The next comb you are looking for is one with cells that have worker bees about to hatch. The nurse bees that you transfer now will become your flying bees over the next 2 weeks so the hatching ones will be your next generation of nurse bees. You need to find comb where most of the cells have a flatter wax seal, are darker brown and slightly crusty - you may be lucky and find a cluster of cells in the process of hatching. Again, slot that into your nuc box swiftly to keep as many nurse bees on the comb as possible. Once more, make sure you haven’t transferred the queen as well as she may also be on this comb.

The final component is stores to help the colony survive without bees to forage. You need to find a comb with, ideally, sealed honey or more likely stored pollen and nectar. When you’ve found one put that into you nuc box. The queen is unlikely to be on a stores comb provided it doesn’t contain any eggs or brood as well.

And that’s it. Easy peasy. We aren’t interested in flying bees so you can even have the nuc near your current hives without a problem. It takes 2 months for a new queen to be created, mated and get laying so if you get started now you should have viable colonies to house or pass on at the start of July.

So have a go. If you need a suitable nuc box let me know and I’ll make one for you. Making local queens from local well tempered colonies ensures the survival of bees that are ideal for this area and doesn’t risk introducing more diseases, parasites, etc.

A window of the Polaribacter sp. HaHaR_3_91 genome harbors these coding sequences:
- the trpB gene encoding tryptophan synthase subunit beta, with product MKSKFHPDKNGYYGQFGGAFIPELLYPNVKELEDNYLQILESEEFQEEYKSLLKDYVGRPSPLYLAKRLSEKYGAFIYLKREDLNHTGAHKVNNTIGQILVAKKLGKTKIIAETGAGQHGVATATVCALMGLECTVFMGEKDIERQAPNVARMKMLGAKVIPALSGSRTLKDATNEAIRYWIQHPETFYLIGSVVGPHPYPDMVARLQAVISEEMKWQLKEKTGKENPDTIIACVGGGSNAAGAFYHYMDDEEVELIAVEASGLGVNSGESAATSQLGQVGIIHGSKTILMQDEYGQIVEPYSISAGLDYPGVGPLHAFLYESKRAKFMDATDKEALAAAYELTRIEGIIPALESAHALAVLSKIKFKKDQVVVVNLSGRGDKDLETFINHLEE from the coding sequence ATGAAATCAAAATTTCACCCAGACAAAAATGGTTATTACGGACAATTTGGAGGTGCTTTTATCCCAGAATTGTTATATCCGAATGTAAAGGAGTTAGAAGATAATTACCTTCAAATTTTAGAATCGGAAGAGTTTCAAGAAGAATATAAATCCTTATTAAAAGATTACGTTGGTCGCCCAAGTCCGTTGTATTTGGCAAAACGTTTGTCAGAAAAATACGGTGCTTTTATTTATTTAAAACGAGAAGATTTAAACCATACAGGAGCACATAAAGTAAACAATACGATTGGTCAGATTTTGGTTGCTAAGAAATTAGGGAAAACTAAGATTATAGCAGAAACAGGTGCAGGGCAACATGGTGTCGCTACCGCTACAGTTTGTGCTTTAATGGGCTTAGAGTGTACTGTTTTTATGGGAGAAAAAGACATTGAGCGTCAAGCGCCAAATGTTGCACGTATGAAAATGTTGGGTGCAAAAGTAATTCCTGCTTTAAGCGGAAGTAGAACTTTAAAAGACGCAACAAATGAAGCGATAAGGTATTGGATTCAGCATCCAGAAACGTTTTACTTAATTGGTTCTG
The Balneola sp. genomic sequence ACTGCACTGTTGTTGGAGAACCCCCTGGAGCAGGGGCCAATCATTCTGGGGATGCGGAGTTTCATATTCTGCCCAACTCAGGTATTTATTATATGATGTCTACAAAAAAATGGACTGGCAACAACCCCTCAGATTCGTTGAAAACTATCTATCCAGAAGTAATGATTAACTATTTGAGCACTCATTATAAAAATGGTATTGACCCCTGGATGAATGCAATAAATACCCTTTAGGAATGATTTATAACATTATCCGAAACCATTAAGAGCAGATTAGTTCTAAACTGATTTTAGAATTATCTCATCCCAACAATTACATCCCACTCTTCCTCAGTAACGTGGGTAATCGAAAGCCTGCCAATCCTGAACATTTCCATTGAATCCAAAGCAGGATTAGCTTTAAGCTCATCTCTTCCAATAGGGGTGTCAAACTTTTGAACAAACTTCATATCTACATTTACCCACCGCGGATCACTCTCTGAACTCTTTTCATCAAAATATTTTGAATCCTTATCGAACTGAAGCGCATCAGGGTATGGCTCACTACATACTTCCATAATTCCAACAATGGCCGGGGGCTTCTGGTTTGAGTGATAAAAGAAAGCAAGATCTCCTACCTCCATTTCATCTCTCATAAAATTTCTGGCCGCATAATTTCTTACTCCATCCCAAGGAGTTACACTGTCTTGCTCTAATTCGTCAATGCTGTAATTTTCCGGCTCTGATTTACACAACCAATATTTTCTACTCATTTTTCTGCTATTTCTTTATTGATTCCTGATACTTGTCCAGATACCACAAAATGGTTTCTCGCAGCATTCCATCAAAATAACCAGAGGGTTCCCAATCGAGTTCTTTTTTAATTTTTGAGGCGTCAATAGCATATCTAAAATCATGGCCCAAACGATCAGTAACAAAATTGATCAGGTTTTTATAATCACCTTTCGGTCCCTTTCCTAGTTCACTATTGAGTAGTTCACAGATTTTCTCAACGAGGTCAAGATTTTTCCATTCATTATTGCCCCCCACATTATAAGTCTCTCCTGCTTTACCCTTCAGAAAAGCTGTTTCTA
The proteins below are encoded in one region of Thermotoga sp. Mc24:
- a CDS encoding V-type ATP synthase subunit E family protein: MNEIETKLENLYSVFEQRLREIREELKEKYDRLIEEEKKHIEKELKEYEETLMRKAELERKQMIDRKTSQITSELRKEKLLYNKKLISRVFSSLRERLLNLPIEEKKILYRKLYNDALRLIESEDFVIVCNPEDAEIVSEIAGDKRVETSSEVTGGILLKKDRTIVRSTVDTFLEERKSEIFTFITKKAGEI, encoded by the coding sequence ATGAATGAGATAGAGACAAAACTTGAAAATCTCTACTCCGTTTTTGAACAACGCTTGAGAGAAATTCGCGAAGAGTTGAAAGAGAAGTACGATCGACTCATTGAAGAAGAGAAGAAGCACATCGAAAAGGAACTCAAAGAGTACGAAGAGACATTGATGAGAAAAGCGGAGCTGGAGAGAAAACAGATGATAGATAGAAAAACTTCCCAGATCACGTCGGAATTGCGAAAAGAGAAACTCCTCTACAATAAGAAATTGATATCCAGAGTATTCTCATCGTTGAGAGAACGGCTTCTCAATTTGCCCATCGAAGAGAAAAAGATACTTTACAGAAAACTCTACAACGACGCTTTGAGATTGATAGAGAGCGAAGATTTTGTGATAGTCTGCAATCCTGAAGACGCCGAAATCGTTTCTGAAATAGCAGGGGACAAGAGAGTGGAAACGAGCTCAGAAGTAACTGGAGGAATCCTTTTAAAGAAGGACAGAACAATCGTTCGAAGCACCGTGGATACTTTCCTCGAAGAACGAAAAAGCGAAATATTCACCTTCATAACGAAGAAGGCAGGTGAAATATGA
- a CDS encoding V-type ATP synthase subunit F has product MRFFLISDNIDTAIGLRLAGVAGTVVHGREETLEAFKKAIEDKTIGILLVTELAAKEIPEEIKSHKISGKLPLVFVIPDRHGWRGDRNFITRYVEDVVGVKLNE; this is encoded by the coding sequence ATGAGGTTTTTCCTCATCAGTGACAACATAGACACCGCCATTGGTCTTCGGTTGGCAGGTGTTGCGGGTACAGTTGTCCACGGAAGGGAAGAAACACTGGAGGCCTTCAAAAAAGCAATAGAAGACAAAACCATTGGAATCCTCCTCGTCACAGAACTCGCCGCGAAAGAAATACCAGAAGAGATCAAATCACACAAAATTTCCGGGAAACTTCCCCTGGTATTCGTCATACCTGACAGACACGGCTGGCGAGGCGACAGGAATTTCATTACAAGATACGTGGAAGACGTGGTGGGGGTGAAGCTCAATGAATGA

Weston Bees Take Flight (part II)

Mike’s phone call caught me taking a car full of kids to the cinema, but I was able to offer to pick up the cardboard container of bees from him and foster them whilst they are waiting onward deployment. After getting everyone home, and supper, I set off to Sarah’s to collect a suitable 10 bar box that I’d left at hers. She is now custodian of a late split I made in June last year, that had survived the winter in the box, and it had been left at hers to allow stragglers to move out at the end of their transfer to her hive. Once home with the box it was dark and the transfer could begin.

I got everything I would need together next to the box. I found a broken piece of comb from an exercise earlier in the week (another post I think) and tied it onto a bar with garden string poked through the comb with a pencil. I found enough spare bars to cover the top of the box (another lesson learned the hard way), secateurs to cut away any hedge clippings that might be in the container, and a knife to open the container with. I set the garage light to stay on and off we went.